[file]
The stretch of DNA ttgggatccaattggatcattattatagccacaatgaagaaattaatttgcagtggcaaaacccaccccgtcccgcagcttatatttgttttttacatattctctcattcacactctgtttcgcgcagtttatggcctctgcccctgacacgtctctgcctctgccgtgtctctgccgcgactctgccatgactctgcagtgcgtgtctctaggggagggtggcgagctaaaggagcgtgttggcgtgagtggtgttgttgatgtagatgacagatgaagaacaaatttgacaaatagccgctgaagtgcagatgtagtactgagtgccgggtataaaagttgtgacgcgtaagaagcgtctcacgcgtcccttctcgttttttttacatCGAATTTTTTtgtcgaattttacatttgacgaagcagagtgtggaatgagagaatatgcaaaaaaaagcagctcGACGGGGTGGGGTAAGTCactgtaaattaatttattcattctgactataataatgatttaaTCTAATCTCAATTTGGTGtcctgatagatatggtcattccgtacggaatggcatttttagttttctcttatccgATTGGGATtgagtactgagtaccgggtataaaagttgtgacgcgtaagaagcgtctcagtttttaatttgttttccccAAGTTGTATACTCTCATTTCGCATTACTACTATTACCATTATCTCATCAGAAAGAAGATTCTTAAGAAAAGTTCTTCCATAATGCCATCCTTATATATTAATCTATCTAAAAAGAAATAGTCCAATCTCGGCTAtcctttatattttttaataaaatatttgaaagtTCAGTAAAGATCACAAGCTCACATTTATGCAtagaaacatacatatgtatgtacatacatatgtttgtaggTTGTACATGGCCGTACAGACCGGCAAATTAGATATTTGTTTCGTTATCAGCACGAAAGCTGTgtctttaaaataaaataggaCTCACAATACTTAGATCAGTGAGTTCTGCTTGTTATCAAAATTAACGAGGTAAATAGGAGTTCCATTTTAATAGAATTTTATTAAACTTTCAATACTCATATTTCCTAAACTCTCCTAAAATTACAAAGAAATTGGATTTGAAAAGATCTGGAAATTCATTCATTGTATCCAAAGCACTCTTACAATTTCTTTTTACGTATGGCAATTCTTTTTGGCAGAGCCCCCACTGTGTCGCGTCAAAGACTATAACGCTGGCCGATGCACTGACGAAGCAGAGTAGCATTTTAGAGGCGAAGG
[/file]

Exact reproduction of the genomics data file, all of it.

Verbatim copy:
The stretch of DNA ttgggatccaattggatcattattatagccacaatgaagaaattaatttgcagtggcaaaacccaccccgtcccgcagcttatatttgttttttacatattctctcattcacactctgtttcgcgcagtttatggcctctgcccctgacacgtctctgcctctgccgtgtctctgccgcgactctgccatgactctgcagtgcgtgtctctaggggagggtggcgagctaaaggagcgtgttggcgtgagtggtgttgttgatgtagatgacagatgaagaacaaatttgacaaatagccgctgaagtgcagatgtagtactgagtgccgggtataaaagttgtgacgcgtaagaagcgtctcacgcgtcccttctcgttttttttacatCGAATTTTTTtgtcgaattttacatttgacgaagcagagtgtggaatgagagaatatgcaaaaaaaagcagctcGACGGGGTGGGGTAAGTCactgtaaattaatttattcattctgactataataatgatttaaTCTAATCTCAATTTGGTGtcctgatagatatggtcattccgtacggaatggcatttttagttttctcttatccgATTGGGATtgagtactgagtaccgggtataaaagttgtgacgcgtaagaagcgtctcagtttttaatttgttttccccAAGTTGTATACTCTCATTTCGCATTACTACTATTACCATTATCTCATCAGAAAGAAGATTCTTAAGAAAAGTTCTTCCATAATGCCATCCTTATATATTAATCTATCTAAAAAGAAATAGTCCAATCTCGGCTAtcctttatattttttaataaaatatttgaaagtTCAGTAAAGATCACAAGCTCACATTTATGCAtagaaacatacatatgtatgtacatacatatgtttgtaggTTGTACATGGCCGTACAGACCGGCAAATTAGATATTTGTTTCGTTATCAGCACGAAAGCTGTgtctttaaaataaaataggaCTCACAATACTTAGATCAGTGAGTTCTGCTTGTTATCAAAATTAACGAGGTAAATAGGAGTTCCATTTTAATAGAATTTTATTAAACTTTCAATACTCATATTTCCTAAACTCTCCTAAAATTACAAAGAAATTGGATTTGAAAAGATCTGGAAATTCATTCATTGTATCCAAAGCACTCTTACAATTTCTTTTTACGTATGGCAATTCTTTTTGGCAGAGCCCCCACTGTGTCGCGTCAAAGACTATAACGCTGGCCGATGCACTGACGAAGCAGAGTAGCATTTTAGAGGCGAAGG